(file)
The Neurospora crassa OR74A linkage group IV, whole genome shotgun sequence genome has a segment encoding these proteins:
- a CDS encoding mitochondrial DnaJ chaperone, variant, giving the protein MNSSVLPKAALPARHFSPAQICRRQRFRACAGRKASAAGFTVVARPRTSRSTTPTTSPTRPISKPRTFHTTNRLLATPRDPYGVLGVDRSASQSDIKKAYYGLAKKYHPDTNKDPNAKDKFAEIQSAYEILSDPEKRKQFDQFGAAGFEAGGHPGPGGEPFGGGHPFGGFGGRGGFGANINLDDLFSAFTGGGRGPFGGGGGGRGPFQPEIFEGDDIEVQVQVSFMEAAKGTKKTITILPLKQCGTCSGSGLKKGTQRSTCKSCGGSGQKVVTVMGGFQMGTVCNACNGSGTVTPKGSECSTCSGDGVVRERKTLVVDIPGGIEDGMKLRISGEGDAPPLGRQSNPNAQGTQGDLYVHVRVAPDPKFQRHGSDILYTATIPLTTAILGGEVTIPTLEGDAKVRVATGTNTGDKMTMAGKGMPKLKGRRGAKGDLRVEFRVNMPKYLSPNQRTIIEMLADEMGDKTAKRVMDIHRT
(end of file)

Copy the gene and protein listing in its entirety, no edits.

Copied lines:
The Neurospora crassa OR74A linkage group IV, whole genome shotgun sequence genome has a segment encoding these proteins:
- a CDS encoding mitochondrial DnaJ chaperone, variant, giving the protein MNSSVLPKAALPARHFSPAQICRRQRFRACAGRKASAAGFTVVARPRTSRSTTPTTSPTRPISKPRTFHTTNRLLATPRDPYGVLGVDRSASQSDIKKAYYGLAKKYHPDTNKDPNAKDKFAEIQSAYEILSDPEKRKQFDQFGAAGFEAGGHPGPGGEPFGGGHPFGGFGGRGGFGANINLDDLFSAFTGGGRGPFGGGGGGRGPFQPEIFEGDDIEVQVQVSFMEAAKGTKKTITILPLKQCGTCSGSGLKKGTQRSTCKSCGGSGQKVVTVMGGFQMGTVCNACNGSGTVTPKGSECSTCSGDGVVRERKTLVVDIPGGIEDGMKLRISGEGDAPPLGRQSNPNAQGTQGDLYVHVRVAPDPKFQRHGSDILYTATIPLTTAILGGEVTIPTLEGDAKVRVATGTNTGDKMTMAGKGMPKLKGRRGAKGDLRVEFRVNMPKYLSPNQRTIIEMLADEMGDKTAKRVMDIHRT